How to Get Rid of Brown Water from the Tap

How to Get Rid of Brown Water from the Tap

Having access to clean water is essential during the COVID-19 pandemic. We want to be able to wash our hands, launder our clothes, and take comfortable showers without worrying about the quality of the water. Unfortunately, it can be alarming to discover if there is brown water coming from the taps. This murky brown colour isn’t usually associated with water, so it may make us feel dubious about the state of our plumbing systems.

Any time you turn on the faucet, you are probably used to seeing clean water that looks fresh, pristine, and sanitary. If you notice brown, rusty-looking water instead, this sudden change can be quite unnerving. You may not know exactly why the water is turning into this colour, but you’ll want to contact a plumber and get rid of the brown water from the tap as soon as possible.

In the following tutorial, we will explain why this problem might be happening, and how you can get rid of brown water from the tap.

What is causing brown water from the tap?

What is causing brown water from the tap

Brown water from the tap is often caused by a corrosion in your water pipes. As the pipes get older, they begin to deteriorate physically. Tiny pieces of materials can flake away and wind up in the water supply. In addition, there are numerous sediments, rust, and minerals that gradually build up in the water over time. All these factors can contribute to water that looks reddish brown in colour.

Is the brown water safe and sanitary?


Is the brown water safe and sanitary


You’re probably questioning whether it is safe to drink brown water and if you can use it for washing around the house. Since brown water doesn’t look very appealing, your natural instinct might be to assume that it is unhealthy and unsanitary. In general, brown water is not considered toxic or poisonous. There shouldn’t be an immediate health concern if you make physical contact with brown water.

However, drinking brown water is not recommended since it could have an unpleasant taste. For cleaning and general household use, you may want to boil the water first as a safety precaution. As for doing laundry, the brown water may stain your white sheets and light-coloured clothes. You should probably repair the plumbing problem first before putting a new batch of laundry into the washer.

How to get rid of brown water from taps

How to get rid of brown water from taps

Brown water coming from your taps is an unpleasant experience, and you will want to get rid of it as quickly as possible. The best way to treat this problem is to call in the professionals. A qualified plumber can quickly investigate the situation, diagnose the problem, and restore the colour of your water to its normal appearance.

In addition, you may like to try the following methods to get rid of the brown water from your taps:

1. Try running the faucets

Sometimes, there could be a small amount of rust stuck to the inner walls of a pipe. This can alter the colour of the water. Try running the affected faucets until the water becomes clear again. You will need a bit of patience and see if the problem still persists after twenty minutes or so. If this doesn’t fix the brown colour in your taps, move on to the below suggestions.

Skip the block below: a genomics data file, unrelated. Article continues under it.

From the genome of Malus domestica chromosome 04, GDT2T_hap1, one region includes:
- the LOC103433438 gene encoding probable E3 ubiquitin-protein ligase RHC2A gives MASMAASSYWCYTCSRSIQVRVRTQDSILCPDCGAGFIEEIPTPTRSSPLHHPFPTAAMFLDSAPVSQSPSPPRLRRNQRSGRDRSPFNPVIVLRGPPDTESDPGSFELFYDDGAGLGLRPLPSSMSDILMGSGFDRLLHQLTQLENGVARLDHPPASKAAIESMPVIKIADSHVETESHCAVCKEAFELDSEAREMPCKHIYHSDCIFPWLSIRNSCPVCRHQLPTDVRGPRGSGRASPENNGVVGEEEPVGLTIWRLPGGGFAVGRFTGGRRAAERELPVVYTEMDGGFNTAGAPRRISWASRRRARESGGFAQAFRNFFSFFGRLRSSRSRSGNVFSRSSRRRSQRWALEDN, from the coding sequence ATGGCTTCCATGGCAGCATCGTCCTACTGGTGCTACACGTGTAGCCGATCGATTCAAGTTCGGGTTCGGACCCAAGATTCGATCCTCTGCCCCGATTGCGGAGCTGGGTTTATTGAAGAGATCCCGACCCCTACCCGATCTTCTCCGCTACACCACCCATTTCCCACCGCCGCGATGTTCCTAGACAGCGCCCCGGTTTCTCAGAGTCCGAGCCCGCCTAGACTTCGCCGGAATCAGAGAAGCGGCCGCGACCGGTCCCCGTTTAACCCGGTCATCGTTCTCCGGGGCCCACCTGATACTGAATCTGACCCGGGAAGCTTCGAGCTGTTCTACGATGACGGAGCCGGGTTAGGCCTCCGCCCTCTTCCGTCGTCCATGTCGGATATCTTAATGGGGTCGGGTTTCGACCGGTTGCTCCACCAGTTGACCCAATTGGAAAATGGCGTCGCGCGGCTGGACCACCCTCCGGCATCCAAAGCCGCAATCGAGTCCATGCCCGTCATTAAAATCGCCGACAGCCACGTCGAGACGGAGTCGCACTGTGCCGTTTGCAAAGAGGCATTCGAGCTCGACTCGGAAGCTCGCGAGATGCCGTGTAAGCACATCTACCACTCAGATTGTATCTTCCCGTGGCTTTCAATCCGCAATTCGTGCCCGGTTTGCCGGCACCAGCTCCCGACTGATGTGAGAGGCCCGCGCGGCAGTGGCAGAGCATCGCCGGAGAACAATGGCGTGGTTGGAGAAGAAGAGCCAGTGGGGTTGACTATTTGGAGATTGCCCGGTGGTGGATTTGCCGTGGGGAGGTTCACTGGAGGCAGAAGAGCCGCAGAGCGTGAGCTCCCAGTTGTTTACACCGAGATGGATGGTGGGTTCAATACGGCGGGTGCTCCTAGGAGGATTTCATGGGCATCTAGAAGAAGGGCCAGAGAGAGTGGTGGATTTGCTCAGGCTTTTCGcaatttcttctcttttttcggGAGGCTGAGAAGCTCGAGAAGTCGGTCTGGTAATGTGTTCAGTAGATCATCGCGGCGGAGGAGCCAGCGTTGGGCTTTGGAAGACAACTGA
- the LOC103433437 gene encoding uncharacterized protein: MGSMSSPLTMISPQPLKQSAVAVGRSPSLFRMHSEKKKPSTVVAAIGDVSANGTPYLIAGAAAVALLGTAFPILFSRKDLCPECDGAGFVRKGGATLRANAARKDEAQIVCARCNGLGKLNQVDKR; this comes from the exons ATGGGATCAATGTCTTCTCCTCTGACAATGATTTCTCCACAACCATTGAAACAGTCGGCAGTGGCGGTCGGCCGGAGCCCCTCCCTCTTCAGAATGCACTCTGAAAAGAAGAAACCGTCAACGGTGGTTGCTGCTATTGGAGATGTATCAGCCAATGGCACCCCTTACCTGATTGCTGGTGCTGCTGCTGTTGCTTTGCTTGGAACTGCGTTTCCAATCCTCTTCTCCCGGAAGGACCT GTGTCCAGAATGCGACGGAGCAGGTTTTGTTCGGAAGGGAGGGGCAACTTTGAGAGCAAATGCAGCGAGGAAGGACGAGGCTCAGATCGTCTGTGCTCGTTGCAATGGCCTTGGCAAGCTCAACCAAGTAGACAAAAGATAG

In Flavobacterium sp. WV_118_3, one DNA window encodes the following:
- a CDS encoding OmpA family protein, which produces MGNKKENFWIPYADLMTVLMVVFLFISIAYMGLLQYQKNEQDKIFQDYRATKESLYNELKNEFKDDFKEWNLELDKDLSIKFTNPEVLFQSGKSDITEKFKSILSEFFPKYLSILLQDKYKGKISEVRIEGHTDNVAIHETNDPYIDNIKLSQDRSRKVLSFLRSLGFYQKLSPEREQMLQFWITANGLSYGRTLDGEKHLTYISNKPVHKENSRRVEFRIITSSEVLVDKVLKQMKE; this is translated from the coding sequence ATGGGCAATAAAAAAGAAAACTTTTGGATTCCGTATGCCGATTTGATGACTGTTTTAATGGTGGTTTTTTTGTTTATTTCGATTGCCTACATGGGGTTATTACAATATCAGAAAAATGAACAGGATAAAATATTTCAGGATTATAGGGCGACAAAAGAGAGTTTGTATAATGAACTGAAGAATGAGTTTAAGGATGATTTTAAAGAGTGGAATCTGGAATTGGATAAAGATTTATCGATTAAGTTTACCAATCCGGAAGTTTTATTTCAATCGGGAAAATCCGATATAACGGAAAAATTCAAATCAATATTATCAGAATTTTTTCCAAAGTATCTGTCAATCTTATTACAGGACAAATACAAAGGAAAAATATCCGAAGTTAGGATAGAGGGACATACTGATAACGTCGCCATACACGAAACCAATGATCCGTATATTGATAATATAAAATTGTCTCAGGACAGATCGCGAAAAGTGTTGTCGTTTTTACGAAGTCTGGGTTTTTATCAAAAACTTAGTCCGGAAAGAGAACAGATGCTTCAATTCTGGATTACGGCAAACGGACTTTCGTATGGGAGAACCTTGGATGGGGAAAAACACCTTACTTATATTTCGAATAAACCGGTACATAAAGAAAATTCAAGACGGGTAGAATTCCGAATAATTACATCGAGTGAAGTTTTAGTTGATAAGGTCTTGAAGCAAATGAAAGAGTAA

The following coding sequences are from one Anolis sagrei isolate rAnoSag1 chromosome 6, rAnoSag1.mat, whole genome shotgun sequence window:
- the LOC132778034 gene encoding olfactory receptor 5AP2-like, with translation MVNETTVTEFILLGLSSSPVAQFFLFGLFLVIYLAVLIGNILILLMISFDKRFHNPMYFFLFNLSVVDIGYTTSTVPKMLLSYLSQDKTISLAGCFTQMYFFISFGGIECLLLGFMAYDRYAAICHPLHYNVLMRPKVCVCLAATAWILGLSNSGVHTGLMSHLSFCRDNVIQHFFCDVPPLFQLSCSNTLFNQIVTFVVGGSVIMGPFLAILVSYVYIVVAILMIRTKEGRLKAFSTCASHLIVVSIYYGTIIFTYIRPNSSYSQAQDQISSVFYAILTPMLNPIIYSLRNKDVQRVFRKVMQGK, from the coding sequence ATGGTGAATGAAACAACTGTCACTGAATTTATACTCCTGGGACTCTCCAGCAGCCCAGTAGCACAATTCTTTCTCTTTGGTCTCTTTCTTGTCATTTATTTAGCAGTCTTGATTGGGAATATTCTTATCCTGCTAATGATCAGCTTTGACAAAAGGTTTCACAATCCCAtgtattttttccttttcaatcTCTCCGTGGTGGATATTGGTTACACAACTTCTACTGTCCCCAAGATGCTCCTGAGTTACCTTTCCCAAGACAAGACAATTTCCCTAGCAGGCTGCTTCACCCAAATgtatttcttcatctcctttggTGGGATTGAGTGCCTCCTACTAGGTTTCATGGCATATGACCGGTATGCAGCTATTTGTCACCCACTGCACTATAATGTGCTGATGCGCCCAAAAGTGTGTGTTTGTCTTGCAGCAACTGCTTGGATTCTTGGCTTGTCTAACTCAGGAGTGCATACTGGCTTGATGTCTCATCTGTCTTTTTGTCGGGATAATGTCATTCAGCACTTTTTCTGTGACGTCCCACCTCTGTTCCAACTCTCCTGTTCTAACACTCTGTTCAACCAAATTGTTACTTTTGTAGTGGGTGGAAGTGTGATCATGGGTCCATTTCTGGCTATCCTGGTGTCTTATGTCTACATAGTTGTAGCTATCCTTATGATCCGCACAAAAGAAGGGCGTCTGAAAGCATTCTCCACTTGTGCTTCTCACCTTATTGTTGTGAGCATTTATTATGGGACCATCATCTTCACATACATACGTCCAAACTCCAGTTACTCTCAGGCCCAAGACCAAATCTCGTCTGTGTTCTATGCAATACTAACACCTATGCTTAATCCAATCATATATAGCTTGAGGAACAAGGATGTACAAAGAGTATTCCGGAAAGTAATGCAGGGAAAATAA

2. Remove the aerator from the tap

Check all of your taps. If only one tap is producing brown water, then the problem may be an isolated incident with the aerator. The aerator is a small attachment that fits onto the end of the tap, and it controls the amount of water flowing. If the aerator is dirty or damaged, this may be the cause of your water turning brown.

Remove the aerator and give it a deep cleanse. Also, turn on the cold water and let the faucet run for a few minutes. Then, place the aerator back onto your tap. Hopefully, this fixes the problem and you have gotten rid of the brown water.

3. Drain and flush your water heater’s tank

If all your taps are producing brown water, there may be a problem with the water heater. Sediment buildup can occur in water tanks. Not only does this change the colour of the water, but it can also cause troublesome leaks in your water heater. To fix this problem, try draining and flushing your water heater tank. As part of your regular plumbing maintenance, it’s a good idea to drain and flush the tank about twice a year.

4. Call your water supply company

When the water suddenly turns brown, there’s a possibility that something went wrong with a water main or a fire hydrant nearby. Ask your neighbours if they’re having the same problem. There’s a chance that the city might be doing maintenance on the pipe systems, which stirred up some sediments by mistake.

If you suspect this is the cause, call the water company and tell them about your water condition. Inquire about whether there is any maintenance happening in your neighbourhood. They should be able to tell you if the problem is being addressed, and when your water should clear up again.